It was the Conservative Party conference last week, with headline education announcements being the reform of A-Levels, teacher retention packages and a mobile phone ban for schools. We took a look at the mobile phone ban in detail last week, but what did you think of the other announcements?
The ‘Advanced British Standard’ replaces both A-Levels and T-Levels, with students studying English and Maths ‘in some form’ to 18. One-in-four of you agree with this policy, with it being marginally more popular among primary teachers. Opposition is strong, though, with 58% disagreeing, include more than two-thirds of English teachers!
The second announcement promised retention bonuses to teachers of ‘key’ (more on that, later!) subjects. This was similarly popular to the above, with just over one-in-four teachers in favour of this. It may come as little surprise that teachers in subjects with traditionally more shortages (such as Maths and Science) were more in favour.
Which subjects should actually count as key subjects and be eligible for such bonuses? Well, there was general agreement on the core subjects, with 67% and 63% of teachers saying Maths and Science, respectively should be classed as key subjects.
Of course, the Conservatives weren’t alone in announcing new policies, Labour managed to sneak one out prior to their conference this week about brushing teeth. We asked both EYFS/KS1 teachers and primary senior leaders their thoughts on introducing supervised toothbrushing. 27% of teachers agreed with the proposal.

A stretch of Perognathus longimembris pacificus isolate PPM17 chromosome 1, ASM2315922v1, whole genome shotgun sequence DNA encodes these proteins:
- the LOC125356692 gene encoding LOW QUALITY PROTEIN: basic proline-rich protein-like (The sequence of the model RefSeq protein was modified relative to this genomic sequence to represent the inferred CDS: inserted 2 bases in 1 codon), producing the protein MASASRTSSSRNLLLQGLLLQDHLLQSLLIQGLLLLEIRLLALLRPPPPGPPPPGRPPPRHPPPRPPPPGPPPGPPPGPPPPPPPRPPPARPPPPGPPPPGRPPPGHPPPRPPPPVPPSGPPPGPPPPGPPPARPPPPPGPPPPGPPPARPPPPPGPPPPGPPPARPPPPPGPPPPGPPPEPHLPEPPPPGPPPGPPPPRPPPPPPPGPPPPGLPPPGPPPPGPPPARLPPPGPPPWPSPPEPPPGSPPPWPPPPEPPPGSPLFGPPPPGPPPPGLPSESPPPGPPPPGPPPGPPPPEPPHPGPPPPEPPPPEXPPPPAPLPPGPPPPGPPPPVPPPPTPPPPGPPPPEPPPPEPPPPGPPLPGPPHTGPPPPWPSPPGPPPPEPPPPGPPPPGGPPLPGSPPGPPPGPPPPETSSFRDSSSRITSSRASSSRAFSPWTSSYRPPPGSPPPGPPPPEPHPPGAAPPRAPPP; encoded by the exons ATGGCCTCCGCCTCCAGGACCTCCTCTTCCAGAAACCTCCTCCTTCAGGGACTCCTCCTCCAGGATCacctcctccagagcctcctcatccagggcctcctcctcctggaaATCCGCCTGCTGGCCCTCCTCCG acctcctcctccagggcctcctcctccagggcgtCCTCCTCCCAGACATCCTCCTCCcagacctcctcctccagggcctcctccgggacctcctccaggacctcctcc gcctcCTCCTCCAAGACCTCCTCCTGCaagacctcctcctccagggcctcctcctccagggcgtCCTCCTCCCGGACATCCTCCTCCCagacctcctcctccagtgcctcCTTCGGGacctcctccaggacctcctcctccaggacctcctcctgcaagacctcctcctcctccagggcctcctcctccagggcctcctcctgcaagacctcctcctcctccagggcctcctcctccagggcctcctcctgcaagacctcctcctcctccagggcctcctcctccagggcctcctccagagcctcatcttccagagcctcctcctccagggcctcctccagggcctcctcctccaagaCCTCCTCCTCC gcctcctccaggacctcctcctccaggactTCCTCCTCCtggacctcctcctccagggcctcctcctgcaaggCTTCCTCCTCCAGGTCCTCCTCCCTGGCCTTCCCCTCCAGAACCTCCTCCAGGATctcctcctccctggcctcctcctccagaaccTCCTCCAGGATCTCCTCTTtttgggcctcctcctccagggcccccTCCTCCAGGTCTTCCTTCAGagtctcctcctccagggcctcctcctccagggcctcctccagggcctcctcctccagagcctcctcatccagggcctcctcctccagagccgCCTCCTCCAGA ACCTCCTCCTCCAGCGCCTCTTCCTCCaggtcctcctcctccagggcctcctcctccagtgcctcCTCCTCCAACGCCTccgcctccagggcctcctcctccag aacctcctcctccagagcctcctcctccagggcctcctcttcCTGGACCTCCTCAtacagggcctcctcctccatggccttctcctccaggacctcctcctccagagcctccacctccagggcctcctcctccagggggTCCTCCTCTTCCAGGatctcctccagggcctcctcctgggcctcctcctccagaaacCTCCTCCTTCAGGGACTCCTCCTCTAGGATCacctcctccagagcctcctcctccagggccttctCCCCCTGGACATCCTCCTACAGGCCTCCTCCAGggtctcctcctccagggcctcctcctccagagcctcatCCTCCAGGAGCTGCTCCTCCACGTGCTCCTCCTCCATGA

We’ll be sure to get your opinions on any further policy announcements that are made this week!
Do you prefer meetings or emails?
We’ve all had that feeling in a meeting where we think it could have been shared differently – don’t worry, it’s not just you! Almost half of classroom teachers and middle leaders attended a meeting in the past week, that could have been summarised in an email! Headteachers aren’t free from it either, with one-in-five saying the same!
More emails, I hear you scream? Many of you consistently say you’re getting too many emails, so there’s clearly a fine balance to strike to get this right!
You will have noticed that there are certain sets of questions we ask every year – including one set this week on supporting SEND students. We do this to capture how feelings have changed over time, but also to use as a benchmark for schools using our School Surveys service (to find out more, click here).
This year, almost one-in-five primary teachers say they have nowhere near the help they need to support students with SEND, compared to one-in-ten in June 2022. A rise can also be seen among secondary teachers, albeit to a lesser extent, rising from 5% to 8% of secondary teachers.
So, what can be done to help these teachers who need more help? Three-quarters of you said more TA support was needed to support SEND students – up from 63% in 2022. However, we all know that budgets are extremely tight, so is there anything else that schools can do to help?
Almost half of teachers said they wanted more time to plan. 40% wanted to get more advice on how to meet the needs of these students, both similar to June 2022. More training was also popular, although less so compared to last time.
Ups and Downs
On the rise
📈 56% of primary teachers are now sharing their learning intentions on a powerpoint (or similar) at the start of each lesson, up from 45% in 2019.
📉 68% of teachers are keeping a record of their CPD in a paper-based log, down from 74% compared to 2022. (27% aren’t keeping any record at all)
The most read tip of the last week has been: Main changes to ‘Keeping Children Safe in Schools’
And here are the rest for your reference: